- Second Conflict: 1958-59- One-Unit scheme to merge the four provinces of the West Pakistan into one homogenous unit with its capital at Lahore, with a view to counter-balance against the numerical superiority of the then East Pakistan was launched by the federal government of Pakistan in 1955. This policy reduced the representation of the tribal leaders in the government. Nawab Nauroz Khan, head of Zarakzai tribe and a subject of Khan of Kalat took up arms in resistance to the one Unit policy. The insurgency He and his followers started a guerrilla war against Pakistan, and were arrested, charged with treason, and imprisoned. The insurgency finished with the arrest of Nawab Nauroz Khan in 1959. In fact it was a lone battle fought by Nawab Nauroz Khan as rest of Balochistan did not support the uprising.
- Third Conflict: 1962-69- After the second conflict, a Baloch separatist movement gained momentum in the 1960s, following the introduction of a new constitution in 1956, which limited provincial autonomy and enacted the ‘One Unit’ concept of political organisation in Pakistan. Tension continued to grow amid consistent political disorder and instability at the federal level. The federal government tasked the Pakistan Army with building several new bases in key areas of Balochistan. Sher Muhammad Bijrani Marri led like-minded militants into guerrilla warfare from 1963 to 1969 by creating their own insurgent bases. Their goal was to force Pakistan to share revenue generated from the Sui gas fields with the tribal of Pakistan leaders. This insurgency ended in 1969, with the Baloch separatists agreeing to a ceasefire. In 1970 Pakistani President Yahya Khan abolished the “One Unit” policy, which led to the recognition of Balochistan as the fourth province of the then West Pakistan (present-day Pakistan).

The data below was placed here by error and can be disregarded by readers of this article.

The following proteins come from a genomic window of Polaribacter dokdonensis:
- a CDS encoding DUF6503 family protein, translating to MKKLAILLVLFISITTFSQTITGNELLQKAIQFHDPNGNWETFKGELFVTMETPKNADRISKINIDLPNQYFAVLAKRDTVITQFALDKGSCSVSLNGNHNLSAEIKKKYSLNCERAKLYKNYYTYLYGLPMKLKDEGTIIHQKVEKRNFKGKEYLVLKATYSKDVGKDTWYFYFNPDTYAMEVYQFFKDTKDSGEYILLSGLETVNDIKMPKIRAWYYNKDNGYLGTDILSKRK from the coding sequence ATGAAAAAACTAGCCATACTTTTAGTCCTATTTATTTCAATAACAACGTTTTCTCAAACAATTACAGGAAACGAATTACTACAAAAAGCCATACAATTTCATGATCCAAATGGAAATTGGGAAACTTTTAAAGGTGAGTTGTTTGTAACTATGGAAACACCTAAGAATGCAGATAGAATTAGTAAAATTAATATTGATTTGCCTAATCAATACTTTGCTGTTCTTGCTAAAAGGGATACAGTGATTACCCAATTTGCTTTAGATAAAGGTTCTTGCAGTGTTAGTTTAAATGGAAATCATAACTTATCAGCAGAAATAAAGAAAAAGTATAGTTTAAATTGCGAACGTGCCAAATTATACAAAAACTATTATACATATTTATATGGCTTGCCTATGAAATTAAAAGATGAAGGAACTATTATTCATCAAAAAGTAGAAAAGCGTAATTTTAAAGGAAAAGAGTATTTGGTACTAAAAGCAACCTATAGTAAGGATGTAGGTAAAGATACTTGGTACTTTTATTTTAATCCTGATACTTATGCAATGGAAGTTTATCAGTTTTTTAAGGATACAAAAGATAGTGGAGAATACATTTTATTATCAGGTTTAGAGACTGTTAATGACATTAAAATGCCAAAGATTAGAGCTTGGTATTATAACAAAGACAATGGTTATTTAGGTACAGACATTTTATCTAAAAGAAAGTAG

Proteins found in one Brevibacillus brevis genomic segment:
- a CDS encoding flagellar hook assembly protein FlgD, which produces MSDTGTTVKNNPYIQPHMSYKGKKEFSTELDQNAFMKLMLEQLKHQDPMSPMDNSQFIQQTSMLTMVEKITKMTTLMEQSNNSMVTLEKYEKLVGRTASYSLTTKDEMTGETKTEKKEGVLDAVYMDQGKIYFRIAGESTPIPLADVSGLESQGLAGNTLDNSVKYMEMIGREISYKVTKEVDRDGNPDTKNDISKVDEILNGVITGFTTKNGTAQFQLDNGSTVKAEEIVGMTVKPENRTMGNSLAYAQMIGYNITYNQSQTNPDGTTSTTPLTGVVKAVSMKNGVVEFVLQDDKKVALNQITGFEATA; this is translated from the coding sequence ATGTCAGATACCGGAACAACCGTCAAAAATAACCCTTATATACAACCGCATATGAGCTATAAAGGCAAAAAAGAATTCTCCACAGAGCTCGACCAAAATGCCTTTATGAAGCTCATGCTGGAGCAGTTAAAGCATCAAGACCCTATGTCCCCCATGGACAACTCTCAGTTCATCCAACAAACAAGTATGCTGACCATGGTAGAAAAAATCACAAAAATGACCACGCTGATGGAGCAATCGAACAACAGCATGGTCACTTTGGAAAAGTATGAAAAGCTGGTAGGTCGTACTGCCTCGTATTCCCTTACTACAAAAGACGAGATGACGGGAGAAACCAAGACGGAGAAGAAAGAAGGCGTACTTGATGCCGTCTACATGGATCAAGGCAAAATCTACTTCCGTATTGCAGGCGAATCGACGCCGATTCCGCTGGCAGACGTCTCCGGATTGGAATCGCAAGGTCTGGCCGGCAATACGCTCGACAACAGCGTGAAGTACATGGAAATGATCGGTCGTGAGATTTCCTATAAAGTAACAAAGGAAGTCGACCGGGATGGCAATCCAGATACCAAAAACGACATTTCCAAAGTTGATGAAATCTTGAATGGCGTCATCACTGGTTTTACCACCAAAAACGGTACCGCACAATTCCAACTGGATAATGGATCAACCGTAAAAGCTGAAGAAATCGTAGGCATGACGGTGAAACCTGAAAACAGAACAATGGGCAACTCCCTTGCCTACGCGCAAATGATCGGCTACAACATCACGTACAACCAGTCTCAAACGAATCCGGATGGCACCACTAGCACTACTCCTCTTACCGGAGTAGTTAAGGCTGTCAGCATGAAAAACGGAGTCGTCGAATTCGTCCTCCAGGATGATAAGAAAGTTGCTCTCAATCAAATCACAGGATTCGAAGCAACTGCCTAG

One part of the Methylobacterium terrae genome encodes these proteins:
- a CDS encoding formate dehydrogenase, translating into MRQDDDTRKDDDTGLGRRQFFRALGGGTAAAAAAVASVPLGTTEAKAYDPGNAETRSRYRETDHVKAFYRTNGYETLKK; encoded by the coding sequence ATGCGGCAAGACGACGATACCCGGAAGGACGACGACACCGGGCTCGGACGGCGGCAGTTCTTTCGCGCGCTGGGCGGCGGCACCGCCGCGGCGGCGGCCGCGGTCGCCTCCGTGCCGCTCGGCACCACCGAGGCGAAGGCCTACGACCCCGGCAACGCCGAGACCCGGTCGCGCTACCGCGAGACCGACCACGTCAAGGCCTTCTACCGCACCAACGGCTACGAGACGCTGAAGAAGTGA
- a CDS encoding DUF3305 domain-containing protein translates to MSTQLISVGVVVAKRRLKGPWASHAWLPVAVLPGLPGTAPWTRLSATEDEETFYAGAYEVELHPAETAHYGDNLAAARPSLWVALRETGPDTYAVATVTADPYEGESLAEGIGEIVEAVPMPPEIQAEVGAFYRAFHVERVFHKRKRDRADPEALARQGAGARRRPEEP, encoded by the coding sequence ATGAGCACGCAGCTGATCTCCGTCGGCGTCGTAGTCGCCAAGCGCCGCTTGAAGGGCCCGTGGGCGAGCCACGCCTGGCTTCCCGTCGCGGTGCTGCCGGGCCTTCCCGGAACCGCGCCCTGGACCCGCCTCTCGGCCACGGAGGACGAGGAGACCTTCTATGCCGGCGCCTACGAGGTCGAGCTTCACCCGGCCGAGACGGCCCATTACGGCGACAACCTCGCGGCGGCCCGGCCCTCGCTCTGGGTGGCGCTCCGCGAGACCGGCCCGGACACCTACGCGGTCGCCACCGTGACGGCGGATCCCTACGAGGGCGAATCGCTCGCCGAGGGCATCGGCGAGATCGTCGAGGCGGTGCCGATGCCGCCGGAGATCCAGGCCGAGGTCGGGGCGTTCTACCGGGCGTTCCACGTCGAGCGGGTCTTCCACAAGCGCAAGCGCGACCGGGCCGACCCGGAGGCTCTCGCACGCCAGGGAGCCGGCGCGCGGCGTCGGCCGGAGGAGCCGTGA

- Fourth conflict: 1973–1977- The operation began in 1973 shortly after the elected provincial government of Balochistan was dismissed on the pretext that arms had been recovered from the Iraqi Embassy meant for Baloch rebels. The protest quickly degenerated into demand for secession. Pak Army was ordered to quell the violent protest. The operation was being led by General Tikka Khan who had earlier been in charge of operations during the Second conflict also. Baloch insurgents were led by their ‘Sardars’, Khair Baksh Marri and Attaullah Mengal through the Baluchistan People’s Liberation Front (BPLF). Operations of the Pak Army were supported by Iran, which resulted into heavy casualties. The insurgency fell into decline after a return to the four-province structure and the abolishment of the Sardari system.